Kratz was first in Juneau seven years ago to perform as the Beast in Juneau Lyric Opera’s “Beauty and the Beast” and Tamino in Opera to Go’s “Arctic Magic Flute,” both produced in 2007. More recently, he was a featured soloist with the National Opera Orchestra at the Kennedy Center for the Performing Arts in Washington D.C. He said he’s been wanting to come back to Juneau for years, having been impressed by the strength of our arts community and the quality of our vocal performers.

“I’m not usually involved in productions that have that much community influence, where the whole orchestra -- besides maybe a few people -- and the whole chorus are local friends, all of the leads have some kind of local connection. It’s great -- and it’s high caliber too. Most people in Juneau would need to travel quite far out of Juneau to hear other voices like this. It’s why I came back. There’s really something in the water.” He laughed.

In addition to Wayne and Kratz, the cast features former Juneau resident Philippe Demerval, now based in Anchorage, as Alfredo’s father, Giorgio Germont. Demerval’s most recent performance was as a soloist with the Juneau Symphony in their 50th anniversary concert of Beethoven’s Ninth. He said, for him, much of the work in performing Verdi comes in the emotional challenges the music requires.

“I would say with Verdi, the complexity is not so much the vocal work. What makes the vocal work difficult is the constant need to sustain high emotions,” he said.

Verdi’s ability to communicate complex and subtle emotions through his operas is one of the things that sets him apart from many other famous composers in the genre, Demerval said, as is his thorough understanding of the human voice.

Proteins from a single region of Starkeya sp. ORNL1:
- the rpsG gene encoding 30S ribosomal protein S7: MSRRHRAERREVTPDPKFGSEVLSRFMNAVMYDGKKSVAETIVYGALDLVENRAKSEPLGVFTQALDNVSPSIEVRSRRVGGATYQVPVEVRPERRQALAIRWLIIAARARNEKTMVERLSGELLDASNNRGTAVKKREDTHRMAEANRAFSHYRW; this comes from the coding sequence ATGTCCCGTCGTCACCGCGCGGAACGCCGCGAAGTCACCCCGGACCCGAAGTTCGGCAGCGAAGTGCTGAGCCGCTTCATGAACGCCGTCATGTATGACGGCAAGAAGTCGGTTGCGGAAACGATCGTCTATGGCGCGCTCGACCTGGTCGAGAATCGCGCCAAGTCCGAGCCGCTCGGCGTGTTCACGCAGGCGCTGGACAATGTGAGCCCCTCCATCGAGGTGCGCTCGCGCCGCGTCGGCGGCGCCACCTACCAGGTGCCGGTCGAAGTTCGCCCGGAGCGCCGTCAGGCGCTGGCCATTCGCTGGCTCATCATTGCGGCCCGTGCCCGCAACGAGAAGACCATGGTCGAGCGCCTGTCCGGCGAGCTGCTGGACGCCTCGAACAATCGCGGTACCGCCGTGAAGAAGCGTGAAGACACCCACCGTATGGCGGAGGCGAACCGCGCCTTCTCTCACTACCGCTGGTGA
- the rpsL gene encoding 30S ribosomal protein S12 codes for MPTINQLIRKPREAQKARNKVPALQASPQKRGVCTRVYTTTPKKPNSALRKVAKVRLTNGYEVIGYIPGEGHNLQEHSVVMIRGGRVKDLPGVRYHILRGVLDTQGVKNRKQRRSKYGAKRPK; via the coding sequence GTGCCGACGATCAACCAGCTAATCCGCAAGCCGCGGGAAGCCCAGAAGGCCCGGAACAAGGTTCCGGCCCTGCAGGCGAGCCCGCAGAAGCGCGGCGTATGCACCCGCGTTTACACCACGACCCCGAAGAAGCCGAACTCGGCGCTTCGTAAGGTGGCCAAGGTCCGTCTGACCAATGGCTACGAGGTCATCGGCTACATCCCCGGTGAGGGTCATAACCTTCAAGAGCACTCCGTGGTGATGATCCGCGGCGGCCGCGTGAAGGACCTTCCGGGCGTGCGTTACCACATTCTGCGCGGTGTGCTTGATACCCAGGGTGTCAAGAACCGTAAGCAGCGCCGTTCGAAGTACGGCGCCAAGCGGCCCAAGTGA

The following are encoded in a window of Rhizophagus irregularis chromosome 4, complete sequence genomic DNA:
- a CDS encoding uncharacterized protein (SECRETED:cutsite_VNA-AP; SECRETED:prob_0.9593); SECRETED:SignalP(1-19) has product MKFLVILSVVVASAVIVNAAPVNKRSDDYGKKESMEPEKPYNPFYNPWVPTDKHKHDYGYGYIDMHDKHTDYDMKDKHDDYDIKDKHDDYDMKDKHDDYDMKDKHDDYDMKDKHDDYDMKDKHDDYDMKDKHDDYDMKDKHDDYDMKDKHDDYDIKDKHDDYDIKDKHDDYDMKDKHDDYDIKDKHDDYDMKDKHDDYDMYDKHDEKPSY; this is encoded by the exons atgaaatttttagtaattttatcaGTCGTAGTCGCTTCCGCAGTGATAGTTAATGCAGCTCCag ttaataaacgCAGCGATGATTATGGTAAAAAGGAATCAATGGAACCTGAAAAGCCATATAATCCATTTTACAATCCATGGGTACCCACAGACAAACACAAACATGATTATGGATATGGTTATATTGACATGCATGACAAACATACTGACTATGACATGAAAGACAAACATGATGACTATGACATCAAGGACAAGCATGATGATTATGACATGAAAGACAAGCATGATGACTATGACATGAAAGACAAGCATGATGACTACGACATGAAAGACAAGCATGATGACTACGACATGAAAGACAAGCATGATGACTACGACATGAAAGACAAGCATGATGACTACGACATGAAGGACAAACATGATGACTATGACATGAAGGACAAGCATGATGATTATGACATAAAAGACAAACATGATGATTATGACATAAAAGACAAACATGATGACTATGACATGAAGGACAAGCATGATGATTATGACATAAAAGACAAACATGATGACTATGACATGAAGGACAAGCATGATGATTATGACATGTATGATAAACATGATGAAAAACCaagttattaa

“It’s wonderful that he knew the human voice so well -- not just the human voice but human voices. He was a master of the various human ranges and he wrote for them. .... The challenge is to serve what he wrote, which is tremendously lyrical, tremendously enthralling in its musicality. It takes quite a lot of energy to serve that.”

Demerval said the opera offers “epitomal” roles for its leads, Violetta in particular.

“The longest role in all of opera for a soprano is Suzanne from ‘Marriage of Figaro.’ I think it’s 45 minutes in total. Kathleen has less than that with this opera, a lot less — I think it’s 15 minutes. But they’re going to take more out of her than three or four ‘Figaros.’"

The “Traviata” cast also includes Sara Radke-Brown (the new executive director of the Juneau Symphony) as Violetta’s friend, Flora Bervoix, Jessica Skiba as Annina, Brett Crawford as Gastone, Jack Brandt as Giuseppe, David Miller as Baron Douphol, Tom Melville as Marquis d’Obigny and Wade Rogers as Doctor Grenville. William Todd Hunt conducts the Amalga Chamber Orchestra and serves as music director, and JLO’s new executive director Rosie Humphrey is choral director.

Producer Adam said even people who don’t think they like opera will likely recognize the music.

“It’s funny, most people say ‘I don’t like opera.’ They have this concept of what it is. But then you’re surprised when you hear some of this music and you can hum along to it because you’ve been hearing it forever in elevators and grocery stores. It’s really quite beautiful.”

Performances will be Saturday, Sept. 28 at 7:30 p.m., and Sunday, Sept. 29 at 3 p.m. at the JDHS auditorium. Admission is $20, or $15 for seniors and students. Tickets are available at www.juneauopera.org, www.jahc.org, or at the Juneau Arts and Culture Center, Hearthside Books, Rainy Retreat or at the door.

For more information, visit juneauopera.org